I did not intend to make you tin, but I forgot to wish you to be meat. However, tin you were, and tin you are, and as it's too late to change you, that settles it."

Until now the Scarecrow had rather doubted the possibility of Mrs. Yoop's being able to transform him, or his friend the Tin Woodman, for they were not made as ordinary people are. He had worried more over what might happen to Woot than to himself, but now he began to worry about himself.

"Madam," he said hastily, "I consider this action very impolite. It may even be called rude, considering we are your guests."

"You are not guests, for I did not invite you here," she replied.

"Perhaps not; but we craved hospitality. We threw ourselves upon your mercy, so to speak, and we now find you have no mercy. Therefore, if you will excuse the expression, I must say it is downright wicked to take our proper forms away from us and give us others that we do not care for."

"Are you trying to make me angry?" she asked, frowning.

"By no means," said the Scarecrow; "I'm just trying to make you act more ladylike."

"Oh, indeed! In my opinion, Mr. Scarecrow, you are now acting like a bear -- so a Bear you shall be!"

Again the dreadful finger pointed, this time in the Scarecrow's direction, and at once his form began to change. In a few seconds he had become a small Brown Bear, but he was stuffed with straw as he had been before, and when the little Brown Bear shuffled across the floor he was just as wobbly as the Scarecrow had been and moved just as awkwardly.

Woot was amazed, but he was also thoroughly frightened.

"Did it hurt?" he asked the little Brown Bear.

"No, of course not," growled the Scarecrow in the Bear's form; "but I don't like walking on four legs; it's undignified."

"Consider my humiliation!" chirped the Tin Owl, trying to settle its tin feathers smoothly with its tin beak. "And I can't see very well, either. The light seems to hurt my eyes."

"That's because you are an Owl," said Woot. "I think you will see better in the dark."

"Well," remarked the Giantess, "I'm very well pleased with these new forms, for my part, and I'm sure you will like them better when you get used to them. So now," she added, turning to the boy, "it is your turn."

"Don't you think you'd better leave me as I am?" asked Woot in a trembling voice.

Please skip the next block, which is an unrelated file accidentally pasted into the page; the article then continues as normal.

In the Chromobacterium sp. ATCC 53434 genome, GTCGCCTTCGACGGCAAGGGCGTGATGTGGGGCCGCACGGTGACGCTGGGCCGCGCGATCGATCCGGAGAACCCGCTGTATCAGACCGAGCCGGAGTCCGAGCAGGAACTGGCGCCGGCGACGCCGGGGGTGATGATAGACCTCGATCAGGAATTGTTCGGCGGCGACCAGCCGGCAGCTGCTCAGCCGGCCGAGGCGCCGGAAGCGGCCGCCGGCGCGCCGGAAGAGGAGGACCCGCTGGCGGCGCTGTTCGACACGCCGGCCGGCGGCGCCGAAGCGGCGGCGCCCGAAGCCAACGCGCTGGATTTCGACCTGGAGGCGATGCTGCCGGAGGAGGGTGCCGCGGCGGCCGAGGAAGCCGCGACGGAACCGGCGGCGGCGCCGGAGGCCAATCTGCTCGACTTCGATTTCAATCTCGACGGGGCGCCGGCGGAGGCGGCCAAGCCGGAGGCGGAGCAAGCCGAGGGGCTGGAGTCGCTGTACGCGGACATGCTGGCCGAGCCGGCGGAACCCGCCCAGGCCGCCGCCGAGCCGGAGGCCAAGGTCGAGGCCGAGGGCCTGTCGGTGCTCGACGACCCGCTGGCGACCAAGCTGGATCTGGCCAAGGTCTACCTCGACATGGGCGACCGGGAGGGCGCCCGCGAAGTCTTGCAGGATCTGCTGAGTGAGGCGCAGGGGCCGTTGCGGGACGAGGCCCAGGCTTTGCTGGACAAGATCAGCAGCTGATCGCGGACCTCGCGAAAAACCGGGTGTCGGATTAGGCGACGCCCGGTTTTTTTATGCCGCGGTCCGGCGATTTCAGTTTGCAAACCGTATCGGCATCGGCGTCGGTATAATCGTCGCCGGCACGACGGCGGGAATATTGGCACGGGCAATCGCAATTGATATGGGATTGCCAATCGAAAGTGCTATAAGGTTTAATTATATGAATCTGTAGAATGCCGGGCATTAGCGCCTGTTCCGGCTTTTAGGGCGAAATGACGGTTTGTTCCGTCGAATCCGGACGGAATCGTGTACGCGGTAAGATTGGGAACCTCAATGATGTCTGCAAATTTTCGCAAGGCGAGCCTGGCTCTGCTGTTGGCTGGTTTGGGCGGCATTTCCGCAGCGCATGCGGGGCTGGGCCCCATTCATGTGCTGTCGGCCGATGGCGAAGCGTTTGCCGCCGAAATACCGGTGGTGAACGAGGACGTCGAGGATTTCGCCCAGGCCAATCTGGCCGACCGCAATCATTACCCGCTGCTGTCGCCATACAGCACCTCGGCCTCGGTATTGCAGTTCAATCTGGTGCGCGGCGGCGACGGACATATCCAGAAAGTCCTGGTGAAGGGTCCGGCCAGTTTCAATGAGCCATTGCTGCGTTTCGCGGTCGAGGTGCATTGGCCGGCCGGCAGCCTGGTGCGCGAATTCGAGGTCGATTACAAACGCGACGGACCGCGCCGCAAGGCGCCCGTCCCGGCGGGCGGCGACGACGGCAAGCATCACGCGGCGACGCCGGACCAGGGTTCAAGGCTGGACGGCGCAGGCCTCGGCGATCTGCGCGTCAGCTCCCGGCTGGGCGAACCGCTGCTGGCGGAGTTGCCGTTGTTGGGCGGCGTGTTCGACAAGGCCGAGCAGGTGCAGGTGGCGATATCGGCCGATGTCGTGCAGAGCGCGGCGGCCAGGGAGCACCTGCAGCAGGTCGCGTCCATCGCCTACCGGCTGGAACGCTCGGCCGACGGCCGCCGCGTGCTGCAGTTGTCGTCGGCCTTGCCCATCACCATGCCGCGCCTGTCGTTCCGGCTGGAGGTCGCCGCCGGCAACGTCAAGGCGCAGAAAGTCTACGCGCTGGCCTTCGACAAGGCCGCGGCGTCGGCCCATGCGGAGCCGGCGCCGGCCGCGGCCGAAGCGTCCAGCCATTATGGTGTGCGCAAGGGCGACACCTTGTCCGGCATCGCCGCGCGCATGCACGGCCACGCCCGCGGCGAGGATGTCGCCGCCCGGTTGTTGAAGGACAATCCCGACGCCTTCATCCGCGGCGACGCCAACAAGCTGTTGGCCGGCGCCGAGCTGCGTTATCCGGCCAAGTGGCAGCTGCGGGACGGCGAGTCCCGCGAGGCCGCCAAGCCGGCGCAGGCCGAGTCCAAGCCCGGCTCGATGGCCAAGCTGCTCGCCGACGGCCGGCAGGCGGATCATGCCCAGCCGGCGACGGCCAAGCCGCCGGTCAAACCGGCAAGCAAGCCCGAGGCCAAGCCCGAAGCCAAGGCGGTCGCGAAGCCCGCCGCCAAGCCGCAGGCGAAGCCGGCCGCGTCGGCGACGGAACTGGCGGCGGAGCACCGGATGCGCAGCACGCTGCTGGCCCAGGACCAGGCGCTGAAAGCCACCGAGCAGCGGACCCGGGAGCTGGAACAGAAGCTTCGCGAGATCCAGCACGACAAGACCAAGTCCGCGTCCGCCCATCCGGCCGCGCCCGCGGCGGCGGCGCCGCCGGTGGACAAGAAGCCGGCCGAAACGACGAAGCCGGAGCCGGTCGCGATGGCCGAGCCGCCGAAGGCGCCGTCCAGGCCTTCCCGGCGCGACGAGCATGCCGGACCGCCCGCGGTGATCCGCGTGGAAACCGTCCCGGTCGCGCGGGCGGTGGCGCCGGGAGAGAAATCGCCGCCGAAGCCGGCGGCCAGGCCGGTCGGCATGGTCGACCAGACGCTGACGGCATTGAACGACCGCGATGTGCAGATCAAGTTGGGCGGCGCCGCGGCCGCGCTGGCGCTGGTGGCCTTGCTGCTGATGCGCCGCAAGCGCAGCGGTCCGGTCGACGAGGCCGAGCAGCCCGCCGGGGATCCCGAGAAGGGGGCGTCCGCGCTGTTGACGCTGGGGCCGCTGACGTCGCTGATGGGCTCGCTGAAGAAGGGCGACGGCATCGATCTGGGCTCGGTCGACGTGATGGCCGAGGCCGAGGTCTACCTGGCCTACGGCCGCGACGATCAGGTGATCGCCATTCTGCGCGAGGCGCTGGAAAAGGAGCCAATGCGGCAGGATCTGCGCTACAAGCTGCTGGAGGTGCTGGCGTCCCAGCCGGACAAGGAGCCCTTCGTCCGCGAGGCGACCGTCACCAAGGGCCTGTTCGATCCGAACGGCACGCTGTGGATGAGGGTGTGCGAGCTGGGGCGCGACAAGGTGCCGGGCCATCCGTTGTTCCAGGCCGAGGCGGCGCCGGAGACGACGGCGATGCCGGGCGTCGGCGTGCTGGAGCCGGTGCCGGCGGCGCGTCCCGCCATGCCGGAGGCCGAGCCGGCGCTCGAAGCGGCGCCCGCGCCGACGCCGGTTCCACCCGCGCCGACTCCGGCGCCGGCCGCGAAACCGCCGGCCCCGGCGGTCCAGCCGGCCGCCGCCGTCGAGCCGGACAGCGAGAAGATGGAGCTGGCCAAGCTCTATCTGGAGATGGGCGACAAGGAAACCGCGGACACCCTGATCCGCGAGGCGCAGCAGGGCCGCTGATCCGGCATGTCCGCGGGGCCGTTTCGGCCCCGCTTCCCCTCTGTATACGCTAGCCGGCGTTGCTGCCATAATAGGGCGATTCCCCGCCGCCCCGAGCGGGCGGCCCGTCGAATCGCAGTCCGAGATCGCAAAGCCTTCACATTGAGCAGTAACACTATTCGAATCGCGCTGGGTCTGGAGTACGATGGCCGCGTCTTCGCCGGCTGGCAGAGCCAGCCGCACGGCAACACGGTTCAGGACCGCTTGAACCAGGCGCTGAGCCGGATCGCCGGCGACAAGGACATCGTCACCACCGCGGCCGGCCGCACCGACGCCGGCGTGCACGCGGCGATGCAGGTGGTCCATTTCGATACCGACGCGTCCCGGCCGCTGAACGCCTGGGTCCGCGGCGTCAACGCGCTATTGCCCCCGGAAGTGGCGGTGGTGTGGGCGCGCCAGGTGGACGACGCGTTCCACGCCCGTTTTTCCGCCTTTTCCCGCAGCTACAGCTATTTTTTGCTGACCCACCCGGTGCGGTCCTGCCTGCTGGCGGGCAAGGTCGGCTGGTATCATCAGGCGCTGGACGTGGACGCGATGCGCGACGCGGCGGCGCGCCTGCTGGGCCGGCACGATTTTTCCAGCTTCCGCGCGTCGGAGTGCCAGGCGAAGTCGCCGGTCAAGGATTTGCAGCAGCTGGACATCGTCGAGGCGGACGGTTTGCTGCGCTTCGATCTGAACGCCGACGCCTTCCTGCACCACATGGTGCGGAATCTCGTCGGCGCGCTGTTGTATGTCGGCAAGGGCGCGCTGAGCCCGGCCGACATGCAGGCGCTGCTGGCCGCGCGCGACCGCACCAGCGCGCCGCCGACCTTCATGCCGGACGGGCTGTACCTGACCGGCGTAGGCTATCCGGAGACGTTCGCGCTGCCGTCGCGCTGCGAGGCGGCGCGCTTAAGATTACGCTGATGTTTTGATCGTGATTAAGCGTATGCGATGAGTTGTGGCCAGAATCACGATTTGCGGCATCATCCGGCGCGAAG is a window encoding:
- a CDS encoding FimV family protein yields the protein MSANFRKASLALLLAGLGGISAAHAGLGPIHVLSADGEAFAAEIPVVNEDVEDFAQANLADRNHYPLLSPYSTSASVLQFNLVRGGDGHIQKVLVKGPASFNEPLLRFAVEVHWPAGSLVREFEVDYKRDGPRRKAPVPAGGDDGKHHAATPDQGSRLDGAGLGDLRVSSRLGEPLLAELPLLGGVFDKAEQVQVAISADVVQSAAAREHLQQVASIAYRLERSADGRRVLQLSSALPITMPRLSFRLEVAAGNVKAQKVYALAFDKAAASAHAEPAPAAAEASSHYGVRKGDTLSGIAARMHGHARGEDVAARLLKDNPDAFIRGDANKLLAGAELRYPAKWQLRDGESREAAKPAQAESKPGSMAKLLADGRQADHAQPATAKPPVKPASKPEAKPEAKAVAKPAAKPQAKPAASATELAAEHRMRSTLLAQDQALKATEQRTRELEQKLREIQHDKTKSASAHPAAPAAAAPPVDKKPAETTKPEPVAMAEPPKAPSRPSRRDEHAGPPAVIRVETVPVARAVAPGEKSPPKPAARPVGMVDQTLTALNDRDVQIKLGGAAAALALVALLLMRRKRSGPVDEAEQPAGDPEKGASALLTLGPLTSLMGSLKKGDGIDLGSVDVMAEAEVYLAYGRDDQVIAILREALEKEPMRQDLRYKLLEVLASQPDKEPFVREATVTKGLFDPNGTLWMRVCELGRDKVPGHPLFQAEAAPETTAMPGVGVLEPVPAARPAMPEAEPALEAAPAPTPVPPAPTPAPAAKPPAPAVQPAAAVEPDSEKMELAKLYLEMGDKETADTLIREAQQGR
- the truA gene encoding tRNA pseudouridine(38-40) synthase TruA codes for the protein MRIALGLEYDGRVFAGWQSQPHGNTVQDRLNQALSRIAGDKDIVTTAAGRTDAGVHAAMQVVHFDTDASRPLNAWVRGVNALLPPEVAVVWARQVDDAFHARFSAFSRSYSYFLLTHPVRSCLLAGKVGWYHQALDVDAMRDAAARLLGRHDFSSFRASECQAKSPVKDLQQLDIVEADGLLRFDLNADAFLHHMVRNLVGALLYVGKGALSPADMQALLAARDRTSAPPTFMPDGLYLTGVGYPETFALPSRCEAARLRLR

"No," she replied, "I'm going to make a Monkey of you. I love monkeys -- they're so cute! -- and I think a Green Monkey will be lots of fun and amuse me when I am sad."

Woot shivered, for again the terrible magic finger pointed, and pointed directly his way. He felt himself changing; not so very much, however, and it didn't hurt him a bit. He looked down at his limbs and body and found that his clothes were gone and his skin covered with a fine, silk-like green fur. His hands and feet were now those of a monkey. He realized he really was a monkey, and his first feeling was one of anger. He began to chatter as monkeys do. He bounded to the seat of a giant chair, and then to its back and with a wild leap sprang upon the laughing Giantess. His idea was to seize her hair and pull it out by the roots, and so have revenge for her wicked transformations. But she raised her hand and said:

"Gently, my dear Monkey -- gently! You're not angry; you're happy as can be!"

Woot stopped short. No; he wasn't a bit angry now; he felt as good-humored and gay as ever he did when a boy. Instead of pulling Mrs. Yoop's hair, he perched on her shoulder and smoothed her soft cheek with his hairy paw. In return, she smiled at the funny green animal and patted his head.

"Very good," said the Giantess. "Let us all become friends and be happy together. How is my Tin Owl feeling?"

"Quite comfortable," said the Owl. "I don't like it, to be sure, but I'm not going to allow my new form to make me unhappy. But, tell me, please: what is a Tin Owl good for?"

"You are only good to make me laugh," replied the Giantess.

"Will a stuffed Bear also make you laugh?" inquired the Scarecrow, sitting back on his haunches to look up at her.

The Tin Woodman of Oz Page 19

L. Frank Baum Children's Books

Fairy Tales and Children's Books

Free Books in the public domain from the Classic Literature Library ©

Children's Books
Classic Literature Library

All Pages of This Book
The Wonderful Wizard of Oz
Children's Picture Books